After spending most of the last two years living like an expat, I’m finally settled in Ohio, my new home. As in permanent residence. As in changing every bit of legal paper and accounts. As in the true badge of residency: an Ohio driver’s license.

settled.jpgWhile that may not seem like much, I’ve held a Texas driver’s license since 1971. For some of you, that’s before you were born, no doubt! So no small change for this boy. All of it welcomed, all of it good, of course.

For the last two years I’ve bought this and thats, knowing I had the same thing back in Texas, but needing it in Ohio. I’ve missed my books, far away and out of reach, but now sitting quietly on my shelves as though no time had passed. After this long without my “stuff,” it was almost like Christmas unpacking the boxes once they finally made it to my loft apartment.

I’ve been nomadic most of my life, having the fortune of being a military brat until high school. Later life didn’t keep me in one place very long either, although I managed to stay confined within the Lone Star State. Lots of good memories from there, lots of friends made and lost, and significant events. Both my babies were born there (babies…ha…they’re both taller than me, driving, and about to be unleashed upon the world). But it’s nice to finally feel settled. New job, new digs, new friends, new places to explore, new winters to endure…a little bit of everything. Settled. It’s a comfy word.

Praying for Freedom?


I rescued a praying mantis from my garage today. Rescue is perhaps inaccurate, as I wasn’t sure if the big bug was hiding or just couldn’t get out. I moved it to a shrub, thinking it would fare better outside in the green rather than trapped in the anti-nature garage.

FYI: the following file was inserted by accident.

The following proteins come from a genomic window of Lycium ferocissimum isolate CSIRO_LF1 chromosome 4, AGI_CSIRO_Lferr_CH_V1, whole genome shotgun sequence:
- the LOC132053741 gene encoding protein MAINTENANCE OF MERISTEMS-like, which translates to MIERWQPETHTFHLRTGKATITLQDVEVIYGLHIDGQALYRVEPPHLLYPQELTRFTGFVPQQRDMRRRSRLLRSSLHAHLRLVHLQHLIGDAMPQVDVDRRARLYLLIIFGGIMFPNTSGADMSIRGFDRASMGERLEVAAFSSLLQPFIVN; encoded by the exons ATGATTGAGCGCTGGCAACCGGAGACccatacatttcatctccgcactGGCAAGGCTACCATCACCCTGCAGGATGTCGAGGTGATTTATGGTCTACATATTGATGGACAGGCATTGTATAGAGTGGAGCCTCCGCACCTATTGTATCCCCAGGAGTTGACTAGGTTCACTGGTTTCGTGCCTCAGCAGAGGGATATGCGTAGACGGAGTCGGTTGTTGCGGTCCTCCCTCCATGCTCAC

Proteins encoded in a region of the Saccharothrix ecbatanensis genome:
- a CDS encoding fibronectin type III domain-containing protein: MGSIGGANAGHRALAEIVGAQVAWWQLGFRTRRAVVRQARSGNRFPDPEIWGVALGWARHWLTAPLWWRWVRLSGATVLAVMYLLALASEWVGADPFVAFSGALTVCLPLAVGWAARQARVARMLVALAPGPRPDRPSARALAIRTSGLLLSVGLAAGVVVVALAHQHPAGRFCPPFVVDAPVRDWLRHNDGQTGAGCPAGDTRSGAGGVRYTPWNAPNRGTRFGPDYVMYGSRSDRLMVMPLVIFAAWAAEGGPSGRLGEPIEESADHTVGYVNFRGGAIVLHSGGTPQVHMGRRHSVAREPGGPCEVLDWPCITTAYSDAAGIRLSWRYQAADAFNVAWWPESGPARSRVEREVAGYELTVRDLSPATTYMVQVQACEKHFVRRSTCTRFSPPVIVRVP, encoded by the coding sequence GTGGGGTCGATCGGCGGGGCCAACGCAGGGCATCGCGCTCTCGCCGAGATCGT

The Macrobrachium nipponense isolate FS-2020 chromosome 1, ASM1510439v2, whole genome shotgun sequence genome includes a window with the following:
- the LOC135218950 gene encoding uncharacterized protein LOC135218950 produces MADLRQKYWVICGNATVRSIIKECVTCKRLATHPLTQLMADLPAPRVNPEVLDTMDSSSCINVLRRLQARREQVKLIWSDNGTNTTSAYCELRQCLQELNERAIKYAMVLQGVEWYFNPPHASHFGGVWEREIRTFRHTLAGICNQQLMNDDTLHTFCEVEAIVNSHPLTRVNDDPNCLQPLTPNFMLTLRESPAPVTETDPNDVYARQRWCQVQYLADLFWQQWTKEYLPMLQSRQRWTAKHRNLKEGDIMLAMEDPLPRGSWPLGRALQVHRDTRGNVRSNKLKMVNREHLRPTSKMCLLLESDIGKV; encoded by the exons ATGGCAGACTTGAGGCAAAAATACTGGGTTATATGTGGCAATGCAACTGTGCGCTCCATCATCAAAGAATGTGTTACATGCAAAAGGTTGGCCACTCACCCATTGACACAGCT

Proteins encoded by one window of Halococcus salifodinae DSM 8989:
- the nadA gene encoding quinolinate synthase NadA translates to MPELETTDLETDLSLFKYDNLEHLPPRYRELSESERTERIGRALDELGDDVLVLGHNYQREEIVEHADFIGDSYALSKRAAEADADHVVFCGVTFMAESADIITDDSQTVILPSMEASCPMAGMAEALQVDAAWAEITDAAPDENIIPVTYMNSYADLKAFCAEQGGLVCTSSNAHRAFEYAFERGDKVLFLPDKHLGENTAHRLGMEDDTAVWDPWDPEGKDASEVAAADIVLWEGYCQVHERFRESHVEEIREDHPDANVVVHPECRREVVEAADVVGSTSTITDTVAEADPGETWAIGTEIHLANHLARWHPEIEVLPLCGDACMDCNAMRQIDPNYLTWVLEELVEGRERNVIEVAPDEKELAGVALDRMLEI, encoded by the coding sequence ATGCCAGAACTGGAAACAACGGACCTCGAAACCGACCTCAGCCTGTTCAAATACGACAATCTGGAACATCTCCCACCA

I watched it for awhile and moved around the bush to reposition for a better picture. As I did, it turned its head and followed me with its eyes. Eerie. Unfortunately, when I went out about 10 minutes later to retake a macro shot, I couldn’t find it. Hopefully some passing bird didn’t spot it and think, “Oooh…a bratwurst” or whatever birds think when a tasty morsel such as this is at hand, er, beak.



My friend’s house in Houston where I’m staying had a couple extra visitors. These two gorgeous luna moths stayed motionless for days on the front door jamb and trim. I’ve seen these before, but never two in such a position. They are probably mates, since these silkmoths essentially live for romance. Awww…


Named after Polyphemus, a Greek mythology one-eyed giant, they live short lives to reproduce, and apparently (from what I read), don’t feed as adults. Based on how motionless these two were, they don’t seem to fly much either. Regardless of their life habits, they are unquestionably eye-catching.



Cafe Piquet

It’s hard to describe what Cuban food is if you haven’t experienced it. Somewhat Carribbean, a little bit Spanish, a little bit Mexican. But mostly delicious.

Yesterday I found myself near a favorite old haunt, Cafe Piquet on Bissonnet in Houston. I used to frequently eat at Cafe Miami, just down the street a bit. Although they serve yellow rice and black beans, reason to eat there, Cafe Piquet opts for the “arroz blanco, frijoles negros” (white rice, black bean mixture) to represent this traditional staple, and has a more traditional menu. But you can’t go wrong with either place for a taste of cocina cubano.

One thing I find interesting in a pure ethnic restaurant such as Cafe Piquet is the clientèle. When I dine there, I’m typically the only gringo in sight, most of the patrons being Cuban. Conversations are always in Spanish, spoken with a lyrical rhythm and clear enunciation unlike the Tex-Mex one hears nearly everywhere in South Texas. While I understand a little, I can more easily pick up words and phrases listening to the Cuban tongue than I can the Tex-Mex mess.

But back to the food. Last night I dined on pernil asado with arroz blanco, frijoles negros, and platanos maduros (roasted pork with white rice, black beans, and ripe plantains). Washed down with a Peruvian Cristal (alas, no mojito), the meal was more than I could handle (translation: take away!), but every bite tasty. Just wished my Spanish were better so I could catch more of the floating conversations, although likely they are more exotic in my imagination than if I knew what they were saying.